Example 1

Steven was convicted of a benefit offence on 1 October 2013. He had previously accepted an administrative penalty for an earlier offence in 2010. He has no other convictions, penalties or cautions. HMRC are notified on 1 December of Steven’s latest conviction. Steven will not be paid WTC for a period of 26 weeks after 1 December.

Example 2

John was convicted of a benefit offence on 1 October 2013. He had previously accepted an administrative penalty for an earlier offence in 2010. In 2007 he was cautioned for a benefit offence. HMRC are notified on 1 December of John’s latest conviction. John will not be paid WTC for a period of 3 years beginning of the 1 December.

The difference between the two examples is that John had a further ‘disqualifying event’ (in his case a caution) in the five years before the administrative penalty – it was his third offence where as it was Steven’s second.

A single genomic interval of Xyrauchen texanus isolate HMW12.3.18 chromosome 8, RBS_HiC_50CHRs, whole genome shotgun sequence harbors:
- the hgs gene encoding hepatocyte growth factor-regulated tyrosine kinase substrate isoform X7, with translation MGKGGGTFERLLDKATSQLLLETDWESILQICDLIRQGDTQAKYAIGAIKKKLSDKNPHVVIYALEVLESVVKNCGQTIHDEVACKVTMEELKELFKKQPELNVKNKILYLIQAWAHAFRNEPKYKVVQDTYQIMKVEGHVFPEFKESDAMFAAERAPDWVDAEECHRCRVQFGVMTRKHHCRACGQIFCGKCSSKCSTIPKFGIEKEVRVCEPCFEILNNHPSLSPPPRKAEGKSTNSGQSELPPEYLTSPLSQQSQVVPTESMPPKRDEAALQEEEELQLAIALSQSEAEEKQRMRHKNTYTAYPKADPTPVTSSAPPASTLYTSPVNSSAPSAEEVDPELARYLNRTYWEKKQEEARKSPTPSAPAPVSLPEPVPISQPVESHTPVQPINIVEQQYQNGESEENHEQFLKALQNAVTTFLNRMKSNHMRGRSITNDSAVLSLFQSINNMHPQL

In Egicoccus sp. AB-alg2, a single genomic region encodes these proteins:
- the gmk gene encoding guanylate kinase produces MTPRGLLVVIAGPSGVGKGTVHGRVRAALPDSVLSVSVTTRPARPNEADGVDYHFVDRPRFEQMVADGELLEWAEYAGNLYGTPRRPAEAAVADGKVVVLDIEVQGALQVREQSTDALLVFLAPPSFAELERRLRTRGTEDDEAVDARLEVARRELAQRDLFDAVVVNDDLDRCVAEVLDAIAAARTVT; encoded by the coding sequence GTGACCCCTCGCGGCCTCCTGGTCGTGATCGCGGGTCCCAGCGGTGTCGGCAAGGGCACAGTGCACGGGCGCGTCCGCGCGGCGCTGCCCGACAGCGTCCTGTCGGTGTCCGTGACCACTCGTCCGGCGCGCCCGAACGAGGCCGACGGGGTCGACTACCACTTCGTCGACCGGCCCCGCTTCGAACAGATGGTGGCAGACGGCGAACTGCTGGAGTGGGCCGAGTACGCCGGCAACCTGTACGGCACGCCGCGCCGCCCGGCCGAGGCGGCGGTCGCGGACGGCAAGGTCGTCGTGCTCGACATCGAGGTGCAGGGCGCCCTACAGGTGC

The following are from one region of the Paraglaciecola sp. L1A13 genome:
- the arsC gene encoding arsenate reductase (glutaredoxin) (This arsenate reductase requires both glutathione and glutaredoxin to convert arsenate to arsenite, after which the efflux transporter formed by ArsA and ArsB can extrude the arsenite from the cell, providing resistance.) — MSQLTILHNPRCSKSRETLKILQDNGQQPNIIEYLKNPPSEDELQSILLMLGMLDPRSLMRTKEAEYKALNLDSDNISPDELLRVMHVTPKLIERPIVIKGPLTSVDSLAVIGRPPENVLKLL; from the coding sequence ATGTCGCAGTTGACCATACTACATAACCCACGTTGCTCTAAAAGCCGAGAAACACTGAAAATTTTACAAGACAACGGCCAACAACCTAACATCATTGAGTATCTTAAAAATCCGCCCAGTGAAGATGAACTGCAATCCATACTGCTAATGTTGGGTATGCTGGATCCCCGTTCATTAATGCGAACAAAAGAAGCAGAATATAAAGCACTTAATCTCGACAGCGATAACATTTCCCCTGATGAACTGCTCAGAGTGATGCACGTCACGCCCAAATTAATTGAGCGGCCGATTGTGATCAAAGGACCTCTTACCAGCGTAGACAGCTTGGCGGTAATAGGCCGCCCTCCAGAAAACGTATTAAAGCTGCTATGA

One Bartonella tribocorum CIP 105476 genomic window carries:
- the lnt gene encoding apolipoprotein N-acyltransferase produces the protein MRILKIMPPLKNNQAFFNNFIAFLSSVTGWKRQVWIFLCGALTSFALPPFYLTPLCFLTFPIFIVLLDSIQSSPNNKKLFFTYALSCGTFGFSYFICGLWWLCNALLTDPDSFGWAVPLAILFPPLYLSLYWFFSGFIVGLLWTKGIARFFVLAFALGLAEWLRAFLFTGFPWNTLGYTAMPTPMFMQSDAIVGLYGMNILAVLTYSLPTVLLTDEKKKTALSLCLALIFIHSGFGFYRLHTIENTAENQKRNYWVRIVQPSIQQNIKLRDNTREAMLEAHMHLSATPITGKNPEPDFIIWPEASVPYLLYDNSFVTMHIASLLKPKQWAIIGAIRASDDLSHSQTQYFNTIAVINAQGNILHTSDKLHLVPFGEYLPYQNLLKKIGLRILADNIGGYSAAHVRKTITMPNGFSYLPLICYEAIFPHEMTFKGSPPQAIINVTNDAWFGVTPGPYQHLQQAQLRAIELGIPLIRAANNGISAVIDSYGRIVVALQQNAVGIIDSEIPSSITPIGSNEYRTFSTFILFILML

As with Section 36A, the Loss of Tax Credits Regulations 2013 provide that in the case of a joint claim, only 50% of the WTC is lost during the disqualification period.

If someone is convicted of more than one offence in a set of proceedings, those offences are only counted once for the purposes of 36C.

Section 36D TCA 2002 contains a number of supplementary provisions that cover several situations including what happens when a conviction is later quashed.

Appeal rights

A decision not to pay WTC under either Section 36A or 36C is an appealable decision under Section 38 TCA 2002. More information on appeal rights can be found in the appeals section .

WRA 2012 provisions

Cautions

Section 121 WRA 2012 amends new Section 36A Tax Credits Act 2002 to remove reference to cautions in 36A(1)(c) as DWP will no longer be issuing cautions for new benefit offences. This section has not yet been enacted.